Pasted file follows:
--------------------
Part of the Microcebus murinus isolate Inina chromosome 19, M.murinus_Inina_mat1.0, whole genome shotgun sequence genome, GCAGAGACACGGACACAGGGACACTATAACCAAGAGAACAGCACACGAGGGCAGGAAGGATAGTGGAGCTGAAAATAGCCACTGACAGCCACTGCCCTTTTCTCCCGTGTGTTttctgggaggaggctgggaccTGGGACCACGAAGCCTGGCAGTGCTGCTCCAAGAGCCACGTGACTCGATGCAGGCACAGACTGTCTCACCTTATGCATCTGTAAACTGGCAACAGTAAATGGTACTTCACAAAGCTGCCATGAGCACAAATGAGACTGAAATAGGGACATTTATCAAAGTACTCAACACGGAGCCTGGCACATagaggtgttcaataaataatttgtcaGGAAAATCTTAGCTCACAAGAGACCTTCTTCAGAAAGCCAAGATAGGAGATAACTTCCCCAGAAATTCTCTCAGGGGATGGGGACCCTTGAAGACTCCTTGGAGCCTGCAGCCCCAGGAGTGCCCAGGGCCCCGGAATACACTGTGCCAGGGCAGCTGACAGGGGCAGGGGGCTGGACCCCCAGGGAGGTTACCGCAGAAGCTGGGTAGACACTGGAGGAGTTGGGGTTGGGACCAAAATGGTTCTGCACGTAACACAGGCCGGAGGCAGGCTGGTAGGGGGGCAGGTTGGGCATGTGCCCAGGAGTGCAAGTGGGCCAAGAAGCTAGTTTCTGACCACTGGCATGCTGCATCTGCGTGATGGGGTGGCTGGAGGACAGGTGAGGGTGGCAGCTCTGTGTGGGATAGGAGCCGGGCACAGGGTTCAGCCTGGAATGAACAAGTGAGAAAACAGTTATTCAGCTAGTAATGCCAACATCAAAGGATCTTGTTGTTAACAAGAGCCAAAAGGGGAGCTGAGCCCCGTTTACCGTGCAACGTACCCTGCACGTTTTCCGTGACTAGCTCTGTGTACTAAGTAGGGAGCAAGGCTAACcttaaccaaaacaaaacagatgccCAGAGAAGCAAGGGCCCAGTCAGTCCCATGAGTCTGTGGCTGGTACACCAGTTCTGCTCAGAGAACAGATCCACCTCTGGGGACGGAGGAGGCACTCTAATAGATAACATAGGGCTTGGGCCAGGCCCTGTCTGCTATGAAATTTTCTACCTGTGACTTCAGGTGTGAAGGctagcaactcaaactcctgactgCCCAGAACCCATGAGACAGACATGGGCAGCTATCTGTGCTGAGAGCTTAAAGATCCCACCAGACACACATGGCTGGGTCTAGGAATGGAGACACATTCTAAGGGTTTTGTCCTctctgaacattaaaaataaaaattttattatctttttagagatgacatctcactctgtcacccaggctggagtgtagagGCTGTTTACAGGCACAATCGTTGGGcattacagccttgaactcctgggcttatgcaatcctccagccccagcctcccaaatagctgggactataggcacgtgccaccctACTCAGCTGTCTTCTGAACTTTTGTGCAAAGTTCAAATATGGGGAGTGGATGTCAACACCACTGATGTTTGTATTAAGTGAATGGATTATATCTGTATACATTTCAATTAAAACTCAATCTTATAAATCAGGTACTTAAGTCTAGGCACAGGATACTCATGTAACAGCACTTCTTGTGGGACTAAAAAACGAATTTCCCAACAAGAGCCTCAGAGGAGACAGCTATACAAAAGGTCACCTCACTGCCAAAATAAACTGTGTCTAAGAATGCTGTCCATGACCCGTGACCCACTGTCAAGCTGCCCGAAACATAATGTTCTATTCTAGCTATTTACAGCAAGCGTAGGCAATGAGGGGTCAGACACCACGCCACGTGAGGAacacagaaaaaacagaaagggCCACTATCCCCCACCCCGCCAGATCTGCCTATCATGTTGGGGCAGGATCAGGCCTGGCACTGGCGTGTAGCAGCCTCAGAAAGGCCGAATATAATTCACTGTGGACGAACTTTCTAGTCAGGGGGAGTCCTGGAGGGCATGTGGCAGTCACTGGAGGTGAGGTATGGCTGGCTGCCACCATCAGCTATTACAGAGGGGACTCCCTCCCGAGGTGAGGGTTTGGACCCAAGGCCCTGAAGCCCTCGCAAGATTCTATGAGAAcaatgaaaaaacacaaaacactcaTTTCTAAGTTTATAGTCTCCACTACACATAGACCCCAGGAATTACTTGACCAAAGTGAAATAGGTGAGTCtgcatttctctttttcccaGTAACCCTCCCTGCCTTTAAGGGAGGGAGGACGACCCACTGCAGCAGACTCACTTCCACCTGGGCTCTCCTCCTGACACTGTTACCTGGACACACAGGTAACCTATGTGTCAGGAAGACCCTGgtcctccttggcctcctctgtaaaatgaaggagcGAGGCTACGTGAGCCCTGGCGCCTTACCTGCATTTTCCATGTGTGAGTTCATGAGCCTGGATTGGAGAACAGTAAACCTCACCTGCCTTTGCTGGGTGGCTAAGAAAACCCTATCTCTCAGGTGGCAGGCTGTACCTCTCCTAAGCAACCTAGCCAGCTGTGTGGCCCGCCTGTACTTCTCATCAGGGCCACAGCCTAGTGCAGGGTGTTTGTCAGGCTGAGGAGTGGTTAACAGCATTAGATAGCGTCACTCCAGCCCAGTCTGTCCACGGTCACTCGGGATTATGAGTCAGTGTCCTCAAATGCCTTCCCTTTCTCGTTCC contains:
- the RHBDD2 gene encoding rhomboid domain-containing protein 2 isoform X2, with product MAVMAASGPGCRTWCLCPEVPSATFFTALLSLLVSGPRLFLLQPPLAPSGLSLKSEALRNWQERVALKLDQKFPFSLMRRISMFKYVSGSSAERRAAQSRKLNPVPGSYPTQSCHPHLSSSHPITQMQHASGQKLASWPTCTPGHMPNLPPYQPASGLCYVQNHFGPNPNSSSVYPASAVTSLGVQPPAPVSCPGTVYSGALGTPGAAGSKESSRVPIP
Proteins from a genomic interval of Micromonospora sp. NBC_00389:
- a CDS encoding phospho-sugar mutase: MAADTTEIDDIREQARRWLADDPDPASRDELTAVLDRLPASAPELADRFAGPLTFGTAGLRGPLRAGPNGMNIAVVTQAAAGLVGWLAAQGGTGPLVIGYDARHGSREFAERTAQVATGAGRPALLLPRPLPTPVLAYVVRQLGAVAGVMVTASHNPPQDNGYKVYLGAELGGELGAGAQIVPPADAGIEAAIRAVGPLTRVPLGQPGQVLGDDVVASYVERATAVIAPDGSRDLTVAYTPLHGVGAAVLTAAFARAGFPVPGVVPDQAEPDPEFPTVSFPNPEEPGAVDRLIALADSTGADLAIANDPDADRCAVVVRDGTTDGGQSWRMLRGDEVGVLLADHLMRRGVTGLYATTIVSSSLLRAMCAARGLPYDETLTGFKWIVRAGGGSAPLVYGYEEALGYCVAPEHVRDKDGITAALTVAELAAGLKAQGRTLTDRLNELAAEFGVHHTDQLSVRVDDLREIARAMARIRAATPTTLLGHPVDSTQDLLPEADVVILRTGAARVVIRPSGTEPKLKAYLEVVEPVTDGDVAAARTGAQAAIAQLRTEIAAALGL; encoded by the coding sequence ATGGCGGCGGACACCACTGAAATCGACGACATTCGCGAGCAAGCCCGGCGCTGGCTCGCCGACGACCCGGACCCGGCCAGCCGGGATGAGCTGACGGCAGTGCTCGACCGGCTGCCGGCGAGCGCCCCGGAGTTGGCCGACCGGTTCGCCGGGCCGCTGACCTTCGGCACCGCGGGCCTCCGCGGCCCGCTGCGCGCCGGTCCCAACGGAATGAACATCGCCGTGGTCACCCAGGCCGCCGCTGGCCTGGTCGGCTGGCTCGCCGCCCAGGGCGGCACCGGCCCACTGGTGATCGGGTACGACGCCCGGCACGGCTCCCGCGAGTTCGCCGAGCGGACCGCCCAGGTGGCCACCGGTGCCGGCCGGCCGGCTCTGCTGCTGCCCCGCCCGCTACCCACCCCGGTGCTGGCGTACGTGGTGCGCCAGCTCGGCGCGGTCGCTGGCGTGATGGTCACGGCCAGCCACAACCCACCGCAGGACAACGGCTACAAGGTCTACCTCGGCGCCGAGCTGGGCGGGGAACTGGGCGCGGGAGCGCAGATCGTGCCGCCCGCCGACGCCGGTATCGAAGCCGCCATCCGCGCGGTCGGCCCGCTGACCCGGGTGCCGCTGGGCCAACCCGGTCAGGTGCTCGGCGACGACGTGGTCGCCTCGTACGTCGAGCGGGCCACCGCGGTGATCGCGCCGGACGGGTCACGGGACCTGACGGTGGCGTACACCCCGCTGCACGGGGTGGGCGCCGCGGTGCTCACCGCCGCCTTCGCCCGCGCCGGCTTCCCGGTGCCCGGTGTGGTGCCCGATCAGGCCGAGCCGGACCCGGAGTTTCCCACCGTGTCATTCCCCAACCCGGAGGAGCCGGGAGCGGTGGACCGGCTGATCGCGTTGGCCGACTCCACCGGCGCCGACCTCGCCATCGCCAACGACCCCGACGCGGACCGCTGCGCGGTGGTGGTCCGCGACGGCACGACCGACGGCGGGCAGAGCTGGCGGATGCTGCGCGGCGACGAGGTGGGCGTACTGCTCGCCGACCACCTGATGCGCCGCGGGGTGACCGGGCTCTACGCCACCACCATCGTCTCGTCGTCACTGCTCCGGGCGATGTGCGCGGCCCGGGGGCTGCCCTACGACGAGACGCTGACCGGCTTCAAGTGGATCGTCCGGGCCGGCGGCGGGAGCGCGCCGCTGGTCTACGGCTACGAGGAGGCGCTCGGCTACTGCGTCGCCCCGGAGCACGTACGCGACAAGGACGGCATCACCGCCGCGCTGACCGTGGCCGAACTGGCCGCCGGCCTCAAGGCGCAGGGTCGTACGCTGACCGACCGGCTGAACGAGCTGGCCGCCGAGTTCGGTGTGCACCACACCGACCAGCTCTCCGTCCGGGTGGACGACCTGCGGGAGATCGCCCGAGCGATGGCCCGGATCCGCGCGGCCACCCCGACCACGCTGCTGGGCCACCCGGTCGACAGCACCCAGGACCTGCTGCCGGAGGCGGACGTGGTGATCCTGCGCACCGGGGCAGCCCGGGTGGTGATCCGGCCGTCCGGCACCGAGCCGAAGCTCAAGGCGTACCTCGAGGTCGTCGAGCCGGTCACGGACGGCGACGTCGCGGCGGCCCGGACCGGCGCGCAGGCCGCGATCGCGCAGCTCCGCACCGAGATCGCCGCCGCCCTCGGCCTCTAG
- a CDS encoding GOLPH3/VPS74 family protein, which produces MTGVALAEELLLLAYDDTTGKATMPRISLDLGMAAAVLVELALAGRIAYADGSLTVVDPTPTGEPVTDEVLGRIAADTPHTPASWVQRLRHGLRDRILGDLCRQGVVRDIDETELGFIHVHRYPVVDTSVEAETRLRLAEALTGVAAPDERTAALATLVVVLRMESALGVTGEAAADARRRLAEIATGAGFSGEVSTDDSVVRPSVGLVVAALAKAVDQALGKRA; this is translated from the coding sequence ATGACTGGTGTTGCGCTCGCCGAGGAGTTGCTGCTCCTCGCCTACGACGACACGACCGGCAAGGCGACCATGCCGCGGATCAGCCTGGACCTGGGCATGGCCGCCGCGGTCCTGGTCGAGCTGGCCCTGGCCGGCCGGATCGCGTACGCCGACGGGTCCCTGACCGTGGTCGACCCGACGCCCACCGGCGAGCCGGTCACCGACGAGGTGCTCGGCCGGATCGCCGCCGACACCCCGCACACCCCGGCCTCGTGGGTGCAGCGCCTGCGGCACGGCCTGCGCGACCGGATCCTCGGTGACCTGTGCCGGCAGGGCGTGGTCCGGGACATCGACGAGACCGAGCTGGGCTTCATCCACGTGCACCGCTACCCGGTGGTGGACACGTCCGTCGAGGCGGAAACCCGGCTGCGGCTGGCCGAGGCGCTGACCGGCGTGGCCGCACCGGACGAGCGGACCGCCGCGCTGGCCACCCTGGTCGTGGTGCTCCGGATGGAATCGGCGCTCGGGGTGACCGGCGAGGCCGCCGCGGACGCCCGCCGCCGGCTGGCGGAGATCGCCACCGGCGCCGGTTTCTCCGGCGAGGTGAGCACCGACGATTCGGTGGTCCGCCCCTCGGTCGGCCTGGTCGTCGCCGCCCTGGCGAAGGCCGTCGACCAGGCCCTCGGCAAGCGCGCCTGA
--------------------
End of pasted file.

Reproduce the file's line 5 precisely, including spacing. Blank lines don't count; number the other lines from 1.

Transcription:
- a CDS encoding GOLPH3/VPS74 family protein, which produces MTGVALAEELLLLAYDDTTGKATMPRISLDLGMAAAVLVELALAGRIAYADGSLTVVDPTPTGEPVTDEVLGRIAADTPHTPASWVQRLRHGLRDRILGDLCRQGVVRDIDETELGFIHVHRYPVVDTSVEAETRLRLAEALTGVAAPDERTAALATLVVVLRMESALGVTGEAAADARRRLAEIATGAGFSGEVSTDDSVVRPSVGLVVAALAKAVDQALGKRA; this is translated from the coding sequence ATGACTGGTGTTGCGCTCGCCGAGGAGTTGCTGCTCCTCGCCTACGACGACACGACCGGCAAGGCGACCATGCCGCGGATCAGCCTGGACCTGGGCATGGCCGCCGCGGTCCTGGTCGAGCTGGCCCTGGCCGGCCGGATCGCGTACGCCGACGGGTCCCTGACCGTGGTCGACCCGACGCCCACCGGCGAGCCGGTCACCGACGAGGTGCTCGGCCGGATCGCCGCCGACACCCCGCACACCCCGGCCTCGTGGGTGCAGCGCCTGCGGCACGGCCTGCGCGACCGGATCCTCGGTGACCTGTGCCGGCAGGGCGTGGTCCGGGACATCGACGAGACCGAGCTGGGCTTCATCCACGTGCACCGCTACCCGGTGGTGGACACGTCCGTCGAGGCGGAAACCCGGCTGCGGCTGGCCGAGGCGCTGACCGGCGTGGCCGCACCGGACGAGCGGACCGCCGCGCTGGCCACCCTGGTCGTGGTGCTCCGGATGGAATCGGCGCTCGGGGTGACCGGCGAGGCCGCCGCGGACGCCCGCCGCCGGCTGGCGGAGATCGCCACCGGCGCCGGTTTCTCCGGCGAGGTGAGCACCGACGATTCGGTGGTCCGCCCCTCGGTCGGCCTGGTCGTCGCCGCCCTGGCGAAGGCCGTCGACCAGGCCCTCGGCAAGCGCGCCTGA